Glycerol enhances fungal germination at the water-activity limit for life.

Andrew Stevenson, Philip G. Hamill, Ángel Medina, Gerhard Kminek, John D Rummel, Jan Dijksterhuis, David Timson, Naresh Magan, Su-lin L Leong, John E. Hallsworth

Research output: Contribution to journalArticlepeer-review

30 Citations (Scopus)
356 Downloads (Pure)

Abstract

For the most-extreme fungal xerophiles, metabolic activity and cell division typically halts between 0.700 and 0.640 water activity (approximately 70.0–64.0% relative humidity). Here, we investigate whether glycerol can enhance xerophile germination under acute water-activity regimes, using an experimental system which represents the biophysical limit of Earth's biosphere. Spores from a variety of species, including Aspergillus penicillioides, Eurotium halophilicum, Xerochrysium xerophilum (formerly Chrysosporium xerophilum) and Xeromyces bisporus, were produced by cultures growing on media supplemented with glycerol (and contained up to 189 mg glycerol g dry spores−1). The ability of these spores to germinate, and the kinetics of germination, were then determined on a range of media designed to recreate stresses experienced in microbial habitats or anthropogenic systems (with water-activities from 0.765 to 0.575). For A. penicillioides, Eurotium amstelodami, E. halophilicum, X. xerophilum and X. bisporus, germination occurred at lower water-activities than previously recorded (0.640, 0.685, 0.651, 0.664 and 0.637 respectively). In addition, the kinetics of germination at low water-activities were substantially faster than those reported previously. Extrapolations indicated theoretical water-activity minima below these values; as low as 0.570 for A. penicillioides and X. bisporus. Glycerol is present at high concentrations (up to molar levels) in many types of microbial habitat. We discuss the likely role of glycerol in expanding the water-activity limit for microbial cell function in relation to temporal constraints and location of the microbial cell or habitat. The findings reported here have also critical implications for understanding the extremes of Earth's biosphere; for understanding the potency of disease-causing microorganisms; and in biotechnologies that operate at the limits of microbial function.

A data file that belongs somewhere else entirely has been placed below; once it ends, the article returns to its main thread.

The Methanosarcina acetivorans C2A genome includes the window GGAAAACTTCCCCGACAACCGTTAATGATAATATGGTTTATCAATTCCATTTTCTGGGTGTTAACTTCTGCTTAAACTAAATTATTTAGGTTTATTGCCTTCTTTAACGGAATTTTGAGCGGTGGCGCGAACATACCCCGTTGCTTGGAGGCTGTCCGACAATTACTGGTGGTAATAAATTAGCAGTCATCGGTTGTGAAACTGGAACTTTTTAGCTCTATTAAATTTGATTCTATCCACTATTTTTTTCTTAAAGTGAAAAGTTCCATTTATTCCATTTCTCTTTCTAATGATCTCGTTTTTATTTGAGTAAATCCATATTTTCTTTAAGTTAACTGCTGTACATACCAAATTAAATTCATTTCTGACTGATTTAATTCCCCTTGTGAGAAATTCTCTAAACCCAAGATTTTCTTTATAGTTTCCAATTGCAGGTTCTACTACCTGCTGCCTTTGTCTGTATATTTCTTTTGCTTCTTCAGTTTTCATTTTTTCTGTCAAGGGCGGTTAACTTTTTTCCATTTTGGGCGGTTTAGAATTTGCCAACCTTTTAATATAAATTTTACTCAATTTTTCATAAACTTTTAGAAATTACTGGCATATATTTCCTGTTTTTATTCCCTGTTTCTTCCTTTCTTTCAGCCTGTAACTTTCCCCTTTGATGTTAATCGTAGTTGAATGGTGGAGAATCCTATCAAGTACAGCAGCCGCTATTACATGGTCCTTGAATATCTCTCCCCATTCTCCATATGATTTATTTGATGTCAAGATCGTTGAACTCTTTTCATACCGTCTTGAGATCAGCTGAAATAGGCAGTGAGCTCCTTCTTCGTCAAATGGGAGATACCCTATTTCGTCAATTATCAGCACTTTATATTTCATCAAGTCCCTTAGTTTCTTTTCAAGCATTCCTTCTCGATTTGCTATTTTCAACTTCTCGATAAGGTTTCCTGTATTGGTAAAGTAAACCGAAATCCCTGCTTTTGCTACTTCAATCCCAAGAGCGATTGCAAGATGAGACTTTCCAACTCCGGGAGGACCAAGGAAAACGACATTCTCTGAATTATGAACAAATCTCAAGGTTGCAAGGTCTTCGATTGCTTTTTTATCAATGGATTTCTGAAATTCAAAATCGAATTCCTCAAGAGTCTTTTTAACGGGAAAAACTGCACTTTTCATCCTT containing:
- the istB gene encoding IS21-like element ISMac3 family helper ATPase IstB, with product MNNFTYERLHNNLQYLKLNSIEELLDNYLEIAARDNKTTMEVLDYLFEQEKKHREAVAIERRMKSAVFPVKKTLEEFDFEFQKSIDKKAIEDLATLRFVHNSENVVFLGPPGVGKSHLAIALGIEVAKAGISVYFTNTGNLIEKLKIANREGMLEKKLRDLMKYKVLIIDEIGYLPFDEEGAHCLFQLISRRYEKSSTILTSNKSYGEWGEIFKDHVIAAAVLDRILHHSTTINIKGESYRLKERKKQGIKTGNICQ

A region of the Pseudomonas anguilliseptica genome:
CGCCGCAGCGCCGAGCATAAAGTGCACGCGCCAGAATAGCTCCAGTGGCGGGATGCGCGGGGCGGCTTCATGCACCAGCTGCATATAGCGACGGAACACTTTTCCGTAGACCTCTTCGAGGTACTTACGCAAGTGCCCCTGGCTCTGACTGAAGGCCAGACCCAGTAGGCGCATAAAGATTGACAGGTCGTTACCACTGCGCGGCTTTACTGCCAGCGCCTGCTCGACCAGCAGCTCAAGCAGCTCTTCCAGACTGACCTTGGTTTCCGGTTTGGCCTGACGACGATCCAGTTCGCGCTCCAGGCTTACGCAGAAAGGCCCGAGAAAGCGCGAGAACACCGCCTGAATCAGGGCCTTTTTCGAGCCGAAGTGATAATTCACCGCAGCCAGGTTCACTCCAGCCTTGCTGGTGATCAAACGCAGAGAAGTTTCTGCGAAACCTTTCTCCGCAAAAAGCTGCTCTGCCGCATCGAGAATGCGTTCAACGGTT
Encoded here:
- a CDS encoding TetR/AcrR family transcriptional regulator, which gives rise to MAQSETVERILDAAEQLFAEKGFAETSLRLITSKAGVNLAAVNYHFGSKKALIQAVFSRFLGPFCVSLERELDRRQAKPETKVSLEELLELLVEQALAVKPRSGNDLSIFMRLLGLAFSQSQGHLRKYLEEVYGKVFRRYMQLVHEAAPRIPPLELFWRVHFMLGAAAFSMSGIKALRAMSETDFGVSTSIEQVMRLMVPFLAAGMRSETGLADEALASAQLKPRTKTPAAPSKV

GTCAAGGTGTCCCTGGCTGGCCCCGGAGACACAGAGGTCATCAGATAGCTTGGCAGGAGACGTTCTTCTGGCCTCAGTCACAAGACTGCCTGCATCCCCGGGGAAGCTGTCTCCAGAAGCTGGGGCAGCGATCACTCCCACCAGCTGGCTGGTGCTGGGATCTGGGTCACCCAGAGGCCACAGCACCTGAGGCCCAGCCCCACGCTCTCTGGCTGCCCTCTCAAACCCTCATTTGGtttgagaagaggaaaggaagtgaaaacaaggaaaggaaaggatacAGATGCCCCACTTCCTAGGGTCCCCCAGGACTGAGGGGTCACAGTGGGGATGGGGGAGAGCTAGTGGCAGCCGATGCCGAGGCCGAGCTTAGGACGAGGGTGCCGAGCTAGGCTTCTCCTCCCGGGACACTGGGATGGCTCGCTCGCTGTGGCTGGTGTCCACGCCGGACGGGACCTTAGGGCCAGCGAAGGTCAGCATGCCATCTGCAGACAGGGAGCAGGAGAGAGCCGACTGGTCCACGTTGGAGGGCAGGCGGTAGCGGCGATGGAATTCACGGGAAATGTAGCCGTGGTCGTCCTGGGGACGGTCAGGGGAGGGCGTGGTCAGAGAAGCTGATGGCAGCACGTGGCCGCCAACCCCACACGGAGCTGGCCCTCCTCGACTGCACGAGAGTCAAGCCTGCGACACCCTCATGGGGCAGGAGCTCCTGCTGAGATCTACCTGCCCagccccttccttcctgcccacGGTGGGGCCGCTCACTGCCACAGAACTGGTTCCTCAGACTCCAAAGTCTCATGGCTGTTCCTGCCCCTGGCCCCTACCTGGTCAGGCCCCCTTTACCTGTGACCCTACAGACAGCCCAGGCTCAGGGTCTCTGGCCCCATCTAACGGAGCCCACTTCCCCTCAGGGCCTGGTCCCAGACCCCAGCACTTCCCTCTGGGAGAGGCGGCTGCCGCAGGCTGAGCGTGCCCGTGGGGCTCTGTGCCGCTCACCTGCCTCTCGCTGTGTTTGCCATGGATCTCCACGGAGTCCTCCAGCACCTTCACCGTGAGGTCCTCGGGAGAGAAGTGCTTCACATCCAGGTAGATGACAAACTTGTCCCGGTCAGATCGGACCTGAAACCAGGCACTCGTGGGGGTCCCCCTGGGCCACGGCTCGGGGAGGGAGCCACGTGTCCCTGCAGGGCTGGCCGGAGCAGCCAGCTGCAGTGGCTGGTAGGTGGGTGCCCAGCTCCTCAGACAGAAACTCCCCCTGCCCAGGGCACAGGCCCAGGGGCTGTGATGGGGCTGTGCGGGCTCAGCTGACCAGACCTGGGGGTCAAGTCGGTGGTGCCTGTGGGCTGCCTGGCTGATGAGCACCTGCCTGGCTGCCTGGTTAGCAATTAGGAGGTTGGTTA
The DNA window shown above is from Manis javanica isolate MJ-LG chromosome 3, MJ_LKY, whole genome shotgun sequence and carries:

Original languageEnglish
Pages (from-to)947-967
Number of pages21
JournalEnvironmental Microbiology
Volume19
Issue number3
Early online date15 Sep 2016
DOIs
Publication statusPublished - 20 Mar 2017

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